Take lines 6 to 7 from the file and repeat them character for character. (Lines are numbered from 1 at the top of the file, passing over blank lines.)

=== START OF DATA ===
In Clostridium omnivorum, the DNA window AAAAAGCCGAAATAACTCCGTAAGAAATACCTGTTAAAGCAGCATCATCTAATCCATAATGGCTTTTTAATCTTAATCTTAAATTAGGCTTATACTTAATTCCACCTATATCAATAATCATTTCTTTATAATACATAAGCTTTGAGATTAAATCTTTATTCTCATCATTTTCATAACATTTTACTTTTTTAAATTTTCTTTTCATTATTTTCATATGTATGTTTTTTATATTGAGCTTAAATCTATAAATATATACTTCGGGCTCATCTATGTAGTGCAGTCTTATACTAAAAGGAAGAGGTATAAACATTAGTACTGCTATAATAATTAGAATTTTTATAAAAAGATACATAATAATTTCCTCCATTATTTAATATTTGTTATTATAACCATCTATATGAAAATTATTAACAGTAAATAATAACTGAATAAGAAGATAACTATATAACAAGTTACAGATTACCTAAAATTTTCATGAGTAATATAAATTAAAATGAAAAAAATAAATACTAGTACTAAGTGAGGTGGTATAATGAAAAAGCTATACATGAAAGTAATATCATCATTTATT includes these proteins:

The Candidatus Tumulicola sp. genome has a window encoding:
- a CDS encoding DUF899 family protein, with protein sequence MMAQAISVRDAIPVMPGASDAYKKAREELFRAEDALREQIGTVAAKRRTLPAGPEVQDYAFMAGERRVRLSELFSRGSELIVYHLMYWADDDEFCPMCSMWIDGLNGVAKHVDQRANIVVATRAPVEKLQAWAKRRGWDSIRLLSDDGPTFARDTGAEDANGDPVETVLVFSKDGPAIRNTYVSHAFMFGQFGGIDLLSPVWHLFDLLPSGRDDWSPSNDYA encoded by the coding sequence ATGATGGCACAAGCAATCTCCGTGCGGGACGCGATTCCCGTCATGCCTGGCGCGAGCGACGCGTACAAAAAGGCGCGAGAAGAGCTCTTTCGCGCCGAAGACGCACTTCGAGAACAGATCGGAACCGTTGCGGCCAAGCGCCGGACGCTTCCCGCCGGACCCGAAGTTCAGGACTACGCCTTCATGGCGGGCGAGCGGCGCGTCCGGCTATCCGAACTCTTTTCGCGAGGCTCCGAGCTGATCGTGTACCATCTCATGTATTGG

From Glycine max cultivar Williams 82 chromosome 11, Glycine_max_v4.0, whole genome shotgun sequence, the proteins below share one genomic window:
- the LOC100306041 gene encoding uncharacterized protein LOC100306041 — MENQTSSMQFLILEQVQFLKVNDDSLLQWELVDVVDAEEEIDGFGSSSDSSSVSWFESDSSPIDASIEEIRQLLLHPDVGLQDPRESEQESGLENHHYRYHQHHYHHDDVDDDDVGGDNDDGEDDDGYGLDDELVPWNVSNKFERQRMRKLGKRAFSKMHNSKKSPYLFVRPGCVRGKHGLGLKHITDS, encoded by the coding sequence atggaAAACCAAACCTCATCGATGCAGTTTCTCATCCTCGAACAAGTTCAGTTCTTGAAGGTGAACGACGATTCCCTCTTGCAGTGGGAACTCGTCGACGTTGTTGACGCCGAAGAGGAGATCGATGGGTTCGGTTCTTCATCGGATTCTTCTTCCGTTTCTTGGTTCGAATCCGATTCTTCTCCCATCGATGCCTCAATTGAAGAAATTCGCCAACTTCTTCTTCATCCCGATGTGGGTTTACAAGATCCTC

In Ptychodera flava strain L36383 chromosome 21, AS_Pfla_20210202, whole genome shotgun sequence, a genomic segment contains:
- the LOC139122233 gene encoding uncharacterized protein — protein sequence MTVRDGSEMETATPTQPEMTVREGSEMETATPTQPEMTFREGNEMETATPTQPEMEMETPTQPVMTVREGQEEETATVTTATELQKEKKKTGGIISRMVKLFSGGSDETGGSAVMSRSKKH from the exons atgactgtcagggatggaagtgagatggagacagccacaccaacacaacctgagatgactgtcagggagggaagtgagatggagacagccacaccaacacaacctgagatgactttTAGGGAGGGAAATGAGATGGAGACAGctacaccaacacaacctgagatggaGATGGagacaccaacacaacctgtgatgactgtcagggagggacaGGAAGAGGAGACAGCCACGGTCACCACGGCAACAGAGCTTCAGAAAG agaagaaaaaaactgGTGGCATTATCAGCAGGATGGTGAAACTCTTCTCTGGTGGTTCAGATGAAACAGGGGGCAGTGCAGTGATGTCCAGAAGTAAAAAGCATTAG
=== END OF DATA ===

In Ptychodera flava strain L36383 chromosome 21, AS_Pfla_20210202, whole genome shotgun sequence, a genomic segment contains:
- the LOC139122233 gene encoding uncharacterized protein — protein sequence MTVRDGSEMETATPTQPEMTVREGSEMETATPTQPEMTFREGNEMETATPTQPEMEMETPTQPVMTVREGQEEETATVTTATELQKEKKKTGGIISRMVKLFSGGSDETGGSAVMSRSKKH from the exons atgactgtcagggatggaagtgagatggagacagccacaccaacacaacctgagatgactgtcagggagggaagtgagatggagacagccacaccaacacaacctgagatgactttTAGGGAGGGAAATGAGATGGAGACAGctacaccaacacaacctgagatggaGATGGagacaccaacacaacctgtgatgactgtcagggagggacaGGAAGAGGAGACAGCCACGGTCACCACGGCAACAGAGCTTCAGAAAG agaagaaaaaaactgGTGGCATTATCAGCAGGATGGTGAAACTCTTCTCTGGTGGTTCAGATGAAACAGGGGGCAGTGCAGTGATGTCCAGAAGTAAAAAGCATTAG